'This is a tax grab': Vancouver cracks down on speculators by tripling vacant home tax

Jessy Bains
Thu., November 26, 2020, 10:31 a.m. PST·2 min read
 

Vancouver is cracking down on real estate speculators, and encouraging them to put empty homes up for rent, by tripling its original tax rate on vacant properties.

The Empty Home Tax (EHT) applies to homes that aren’t a principal residence, or rented for at least 6 months of year, and launched in 2017 at 1 per cent of the assessed value of a property. An increase to 1.25 per cent was announced in 2019.

The new rate will be 3 per cent and goes into effect for the 2021 tax year.

Vancouver Mayor Kennedy Stewart says he’s pleased council backed his plan “to stand up for renters”

"This groundbreaking tool has helped move thousands of homes back onto the rental market to help house our neighbours, but there are still too many homes that remain empty,” he said in a release.

“By tripling the tax from 1 per cent to 3 per cent since the tax launched, we're sending an even stronger message that homes are for people, not speculation."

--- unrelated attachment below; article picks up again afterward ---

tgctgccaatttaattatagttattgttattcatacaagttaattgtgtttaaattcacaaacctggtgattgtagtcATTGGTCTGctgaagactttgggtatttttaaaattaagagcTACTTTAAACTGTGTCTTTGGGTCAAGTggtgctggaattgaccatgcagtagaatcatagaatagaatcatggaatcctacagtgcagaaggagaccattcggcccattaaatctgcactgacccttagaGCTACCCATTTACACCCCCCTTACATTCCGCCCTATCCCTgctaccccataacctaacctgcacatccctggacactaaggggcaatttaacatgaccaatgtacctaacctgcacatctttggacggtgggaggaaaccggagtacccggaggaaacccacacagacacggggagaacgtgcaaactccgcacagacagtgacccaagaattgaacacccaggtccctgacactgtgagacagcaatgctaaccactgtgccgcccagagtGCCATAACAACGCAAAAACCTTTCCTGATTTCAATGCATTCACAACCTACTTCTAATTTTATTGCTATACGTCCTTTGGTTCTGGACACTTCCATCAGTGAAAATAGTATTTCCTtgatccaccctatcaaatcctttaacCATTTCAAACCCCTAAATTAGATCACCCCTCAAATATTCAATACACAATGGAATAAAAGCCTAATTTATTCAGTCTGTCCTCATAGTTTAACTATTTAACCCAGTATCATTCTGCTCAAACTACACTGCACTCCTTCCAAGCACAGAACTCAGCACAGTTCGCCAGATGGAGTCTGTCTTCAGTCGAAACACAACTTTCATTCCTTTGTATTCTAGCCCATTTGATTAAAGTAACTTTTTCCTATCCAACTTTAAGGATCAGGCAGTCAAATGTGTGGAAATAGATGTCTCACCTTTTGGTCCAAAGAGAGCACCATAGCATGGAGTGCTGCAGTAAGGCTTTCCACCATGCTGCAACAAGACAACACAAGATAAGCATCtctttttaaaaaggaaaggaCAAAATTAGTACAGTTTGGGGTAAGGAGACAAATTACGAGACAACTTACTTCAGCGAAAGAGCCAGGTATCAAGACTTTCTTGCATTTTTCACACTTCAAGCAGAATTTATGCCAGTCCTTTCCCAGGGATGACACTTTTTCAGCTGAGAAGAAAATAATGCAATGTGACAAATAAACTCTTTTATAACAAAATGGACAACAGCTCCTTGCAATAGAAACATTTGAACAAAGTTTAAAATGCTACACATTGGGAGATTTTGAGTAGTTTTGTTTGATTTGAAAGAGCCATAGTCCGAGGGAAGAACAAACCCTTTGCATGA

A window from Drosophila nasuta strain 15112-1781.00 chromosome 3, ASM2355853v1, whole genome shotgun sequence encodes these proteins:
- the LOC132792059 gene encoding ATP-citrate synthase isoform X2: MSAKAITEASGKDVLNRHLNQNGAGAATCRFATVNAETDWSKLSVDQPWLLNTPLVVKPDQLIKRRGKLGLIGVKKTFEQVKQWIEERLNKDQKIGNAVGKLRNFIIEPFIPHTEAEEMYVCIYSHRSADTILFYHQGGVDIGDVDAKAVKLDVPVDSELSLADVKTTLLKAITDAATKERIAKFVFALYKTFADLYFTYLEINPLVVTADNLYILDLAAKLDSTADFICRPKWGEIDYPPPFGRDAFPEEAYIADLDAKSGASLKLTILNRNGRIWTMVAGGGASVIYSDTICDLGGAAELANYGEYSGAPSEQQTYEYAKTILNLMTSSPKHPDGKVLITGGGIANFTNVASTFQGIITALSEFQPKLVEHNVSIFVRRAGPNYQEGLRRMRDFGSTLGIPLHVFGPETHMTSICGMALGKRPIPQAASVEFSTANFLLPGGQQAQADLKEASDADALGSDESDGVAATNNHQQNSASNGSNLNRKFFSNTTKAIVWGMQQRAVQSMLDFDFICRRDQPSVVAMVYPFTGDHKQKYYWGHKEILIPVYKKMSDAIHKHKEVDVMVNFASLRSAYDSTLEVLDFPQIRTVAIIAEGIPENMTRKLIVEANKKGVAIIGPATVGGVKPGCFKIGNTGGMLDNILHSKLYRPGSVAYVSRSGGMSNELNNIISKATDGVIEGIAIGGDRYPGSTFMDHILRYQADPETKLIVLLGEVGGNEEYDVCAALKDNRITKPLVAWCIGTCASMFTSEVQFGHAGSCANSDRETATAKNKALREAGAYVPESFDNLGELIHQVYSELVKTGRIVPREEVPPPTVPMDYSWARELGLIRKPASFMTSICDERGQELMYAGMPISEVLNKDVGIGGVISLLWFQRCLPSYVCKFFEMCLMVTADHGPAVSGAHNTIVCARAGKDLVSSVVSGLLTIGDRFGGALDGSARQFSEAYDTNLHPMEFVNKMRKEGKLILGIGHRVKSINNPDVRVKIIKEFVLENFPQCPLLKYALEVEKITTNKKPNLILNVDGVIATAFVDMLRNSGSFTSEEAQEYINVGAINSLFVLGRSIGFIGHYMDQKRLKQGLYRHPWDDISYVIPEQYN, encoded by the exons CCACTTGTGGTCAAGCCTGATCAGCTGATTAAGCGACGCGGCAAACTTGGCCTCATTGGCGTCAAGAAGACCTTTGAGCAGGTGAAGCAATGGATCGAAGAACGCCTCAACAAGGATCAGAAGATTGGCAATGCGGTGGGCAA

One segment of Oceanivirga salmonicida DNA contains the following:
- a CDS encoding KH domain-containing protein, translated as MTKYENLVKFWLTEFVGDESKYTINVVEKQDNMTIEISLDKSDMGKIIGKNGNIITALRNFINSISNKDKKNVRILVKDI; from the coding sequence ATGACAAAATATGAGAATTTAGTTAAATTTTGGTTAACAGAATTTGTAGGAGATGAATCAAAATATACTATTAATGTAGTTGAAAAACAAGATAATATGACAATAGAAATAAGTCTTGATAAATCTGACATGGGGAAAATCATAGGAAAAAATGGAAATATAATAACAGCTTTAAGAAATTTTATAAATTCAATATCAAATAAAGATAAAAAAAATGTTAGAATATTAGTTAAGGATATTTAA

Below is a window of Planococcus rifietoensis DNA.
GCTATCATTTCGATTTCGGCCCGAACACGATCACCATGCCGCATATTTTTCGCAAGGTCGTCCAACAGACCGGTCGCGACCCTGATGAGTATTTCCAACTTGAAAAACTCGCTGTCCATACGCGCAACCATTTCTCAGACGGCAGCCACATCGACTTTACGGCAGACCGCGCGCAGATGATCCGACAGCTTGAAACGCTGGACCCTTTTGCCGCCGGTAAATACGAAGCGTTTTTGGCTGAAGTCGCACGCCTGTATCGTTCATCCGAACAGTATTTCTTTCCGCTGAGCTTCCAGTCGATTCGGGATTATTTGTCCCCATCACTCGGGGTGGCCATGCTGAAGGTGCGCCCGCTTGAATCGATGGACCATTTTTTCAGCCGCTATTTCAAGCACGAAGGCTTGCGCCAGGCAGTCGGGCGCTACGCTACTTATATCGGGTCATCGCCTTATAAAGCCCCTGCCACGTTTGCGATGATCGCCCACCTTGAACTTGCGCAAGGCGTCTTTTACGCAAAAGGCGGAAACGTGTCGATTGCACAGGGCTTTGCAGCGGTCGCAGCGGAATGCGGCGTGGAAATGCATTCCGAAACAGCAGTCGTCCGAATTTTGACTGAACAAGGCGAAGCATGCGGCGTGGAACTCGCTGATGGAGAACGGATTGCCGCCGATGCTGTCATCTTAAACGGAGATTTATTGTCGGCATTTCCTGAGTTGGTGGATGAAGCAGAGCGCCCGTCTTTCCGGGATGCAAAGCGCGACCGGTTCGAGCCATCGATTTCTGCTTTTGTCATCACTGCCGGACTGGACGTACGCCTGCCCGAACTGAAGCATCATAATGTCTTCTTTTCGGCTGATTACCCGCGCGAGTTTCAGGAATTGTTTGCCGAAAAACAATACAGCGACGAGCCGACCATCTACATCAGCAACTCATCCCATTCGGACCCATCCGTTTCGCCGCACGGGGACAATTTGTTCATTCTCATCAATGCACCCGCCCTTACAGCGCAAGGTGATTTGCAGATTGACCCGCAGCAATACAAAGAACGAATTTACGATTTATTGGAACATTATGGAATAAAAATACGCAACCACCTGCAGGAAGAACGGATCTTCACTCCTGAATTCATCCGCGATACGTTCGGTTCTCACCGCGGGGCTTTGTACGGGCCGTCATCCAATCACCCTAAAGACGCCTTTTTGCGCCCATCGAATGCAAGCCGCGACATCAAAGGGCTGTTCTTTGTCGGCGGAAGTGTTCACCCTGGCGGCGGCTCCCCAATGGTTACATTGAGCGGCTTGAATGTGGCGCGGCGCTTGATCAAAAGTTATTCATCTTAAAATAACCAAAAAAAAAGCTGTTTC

The city says the number of vacant properties has fallen by 25 per cent since the EHT was launched and $61.3 million of net revenue from it has gone into affordable housing.

Will it make a difference?

David Hutchinson, of Sutton Group West Coast Realty in Vancouver, says the increase won’t do anything to curb speculation, because the previous tax rate was already enough of a deterrent and most speculators are already gone. He says tax avoidance could even lead to lower revenue.

“This tax mainly affects condo supply, and attached prices — especially downtown Vancouver — are already taking a hit, this will have little to no effect on prices,” he told Yahoo Finance Canada.

“This is a tax grab, pure and simple. The fact the mayor was once against this tax increase, but now suddenly is for it is an indication of that. Don't get me wrong, I'm all for the empty homes taxes, but for the right reasons.”

Hutchinson says the topped up tax won’t increase rental supply either.

“Rental supply is already up, the rental market is actually saturated now, it is a renters-market; and more and more rentals are being, planned, and built everyday,” he said.

Jessy Bains is a senior reporter at Yahoo Finance Canada. Follow him on Twitter @jessysbains.

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